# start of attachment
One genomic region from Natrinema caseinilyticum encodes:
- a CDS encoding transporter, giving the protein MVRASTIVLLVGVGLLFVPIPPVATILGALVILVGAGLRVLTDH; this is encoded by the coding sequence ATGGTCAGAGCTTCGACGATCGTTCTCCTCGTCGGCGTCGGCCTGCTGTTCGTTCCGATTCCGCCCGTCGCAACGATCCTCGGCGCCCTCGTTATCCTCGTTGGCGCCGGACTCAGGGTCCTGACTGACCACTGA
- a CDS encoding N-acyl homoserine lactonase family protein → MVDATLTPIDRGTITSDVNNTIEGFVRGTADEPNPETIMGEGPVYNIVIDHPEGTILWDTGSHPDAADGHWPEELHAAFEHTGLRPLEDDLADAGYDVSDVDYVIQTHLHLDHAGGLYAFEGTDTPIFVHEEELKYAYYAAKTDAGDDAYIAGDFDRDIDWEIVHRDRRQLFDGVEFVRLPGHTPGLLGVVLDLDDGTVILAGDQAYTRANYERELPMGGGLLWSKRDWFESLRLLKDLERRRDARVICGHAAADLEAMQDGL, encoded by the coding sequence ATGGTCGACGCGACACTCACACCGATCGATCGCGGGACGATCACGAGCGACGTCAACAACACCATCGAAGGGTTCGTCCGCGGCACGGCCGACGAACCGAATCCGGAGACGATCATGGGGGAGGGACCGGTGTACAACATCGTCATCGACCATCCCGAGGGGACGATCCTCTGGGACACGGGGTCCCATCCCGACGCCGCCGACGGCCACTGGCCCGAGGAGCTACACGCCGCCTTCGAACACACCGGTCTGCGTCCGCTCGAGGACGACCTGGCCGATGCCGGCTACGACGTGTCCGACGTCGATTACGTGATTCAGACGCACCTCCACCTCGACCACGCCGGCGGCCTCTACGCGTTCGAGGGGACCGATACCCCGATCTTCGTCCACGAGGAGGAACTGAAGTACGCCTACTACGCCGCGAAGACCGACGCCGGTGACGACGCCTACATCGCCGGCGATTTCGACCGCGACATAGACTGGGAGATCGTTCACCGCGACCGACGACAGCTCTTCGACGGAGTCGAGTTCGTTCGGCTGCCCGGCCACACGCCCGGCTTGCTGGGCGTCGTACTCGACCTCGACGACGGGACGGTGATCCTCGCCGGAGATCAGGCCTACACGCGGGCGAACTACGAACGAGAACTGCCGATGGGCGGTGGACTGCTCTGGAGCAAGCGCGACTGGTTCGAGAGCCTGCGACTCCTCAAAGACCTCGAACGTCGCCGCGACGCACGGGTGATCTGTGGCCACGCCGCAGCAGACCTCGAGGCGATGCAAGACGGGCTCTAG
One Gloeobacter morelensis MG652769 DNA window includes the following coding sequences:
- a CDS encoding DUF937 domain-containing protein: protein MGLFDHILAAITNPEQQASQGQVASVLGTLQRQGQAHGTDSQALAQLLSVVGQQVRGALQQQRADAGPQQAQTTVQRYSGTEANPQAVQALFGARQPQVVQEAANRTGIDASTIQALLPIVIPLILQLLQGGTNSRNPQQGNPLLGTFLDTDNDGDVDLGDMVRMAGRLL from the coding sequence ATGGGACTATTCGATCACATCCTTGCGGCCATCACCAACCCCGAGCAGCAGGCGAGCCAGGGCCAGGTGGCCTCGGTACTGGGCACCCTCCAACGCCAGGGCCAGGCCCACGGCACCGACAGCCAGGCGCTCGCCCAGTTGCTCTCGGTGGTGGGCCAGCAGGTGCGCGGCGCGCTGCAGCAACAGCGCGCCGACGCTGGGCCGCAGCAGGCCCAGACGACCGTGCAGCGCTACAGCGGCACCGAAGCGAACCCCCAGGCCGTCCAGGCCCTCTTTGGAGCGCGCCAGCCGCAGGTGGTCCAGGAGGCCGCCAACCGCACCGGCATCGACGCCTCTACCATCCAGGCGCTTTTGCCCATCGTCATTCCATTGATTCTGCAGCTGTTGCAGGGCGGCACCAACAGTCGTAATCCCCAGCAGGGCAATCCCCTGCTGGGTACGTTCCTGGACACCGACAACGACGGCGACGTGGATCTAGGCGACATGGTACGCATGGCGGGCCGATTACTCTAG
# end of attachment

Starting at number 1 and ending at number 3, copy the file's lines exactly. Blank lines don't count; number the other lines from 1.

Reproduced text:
One genomic region from Natrinema caseinilyticum encodes:
- a CDS encoding transporter, giving the protein MVRASTIVLLVGVGLLFVPIPPVATILGALVILVGAGLRVLTDH; this is encoded by the coding sequence ATGGTCAGAGCTTCGACGATCGTTCTCCTCGTCGGCGTCGGCCTGCTGTTCGTTCCGATTCCGCCCGTCGCAACGATCCTCGGCGCCCTCGTTATCCTCGTTGGCGCCGGACTCAGGGTCCTGACTGACCACTGA
- a CDS encoding N-acyl homoserine lactonase family protein → MVDATLTPIDRGTITSDVNNTIEGFVRGTADEPNPETIMGEGPVYNIVIDHPEGTILWDTGSHPDAADGHWPEELHAAFEHTGLRPLEDDLADAGYDVSDVDYVIQTHLHLDHAGGLYAFEGTDTPIFVHEEELKYAYYAAKTDAGDDAYIAGDFDRDIDWEIVHRDRRQLFDGVEFVRLPGHTPGLLGVVLDLDDGTVILAGDQAYTRANYERELPMGGGLLWSKRDWFESLRLLKDLERRRDARVICGHAAADLEAMQDGL, encoded by the coding sequence ATGGTCGACGCGACACTCACACCGATCGATCGCGGGACGATCACGAGCGACGTCAACAACACCATCGAAGGGTTCGTCCGCGGCACGGCCGACGAACCGAATCCGGAGACGATCATGGGGGAGGGACCGGTGTACAACATCGTCATCGACCATCCCGAGGGGACGATCCTCTGGGACACGGGGTCCCATCCCGACGCCGCCGACGGCCACTGGCCCGAGGAGCTACACGCCGCCTTCGAACACACCGGTCTGCGTCCGCTCGAGGACGACCTGGCCGATGCCGGCTACGACGTGTCCGACGTCGATTACGTGATTCAGACGCACCTCCACCTCGACCACGCCGGCGGCCTCTACGCGTTCGAGGGGACCGATACCCCGATCTTCGTCCACGAGGAGGAACTGAAGTACGCCTACTACGCCGCGAAGACCGACGCCGGTGACGACGCCTACATCGCCGGCGATTTCGACCGCGACATAGACTGGGAGATCGTTCACCGCGACCGACGACAGCTCTTCGACGGAGTCGAGTTCGTTCGGCTGCCCGGCCACACGCCCGGCTTGCTGGGCGTCGTACTCGACCTCGACGACGGGACGGTGATCCTCGCCGGAGATCAGGCCTACACGCGGGCGAACTACGAACGAGAACTGCCGATGGGCGGTGGACTGCTCTGGAGCAAGCGCGACTGGTTCGAGAGCCTGCGACTCCTCAAAGACCTCGAACGTCGCCGCGACGCACGGGTGATCTGTGGCCACGCCGCAGCAGACCTCGAGGCGATGCAAGACGGGCTCTAG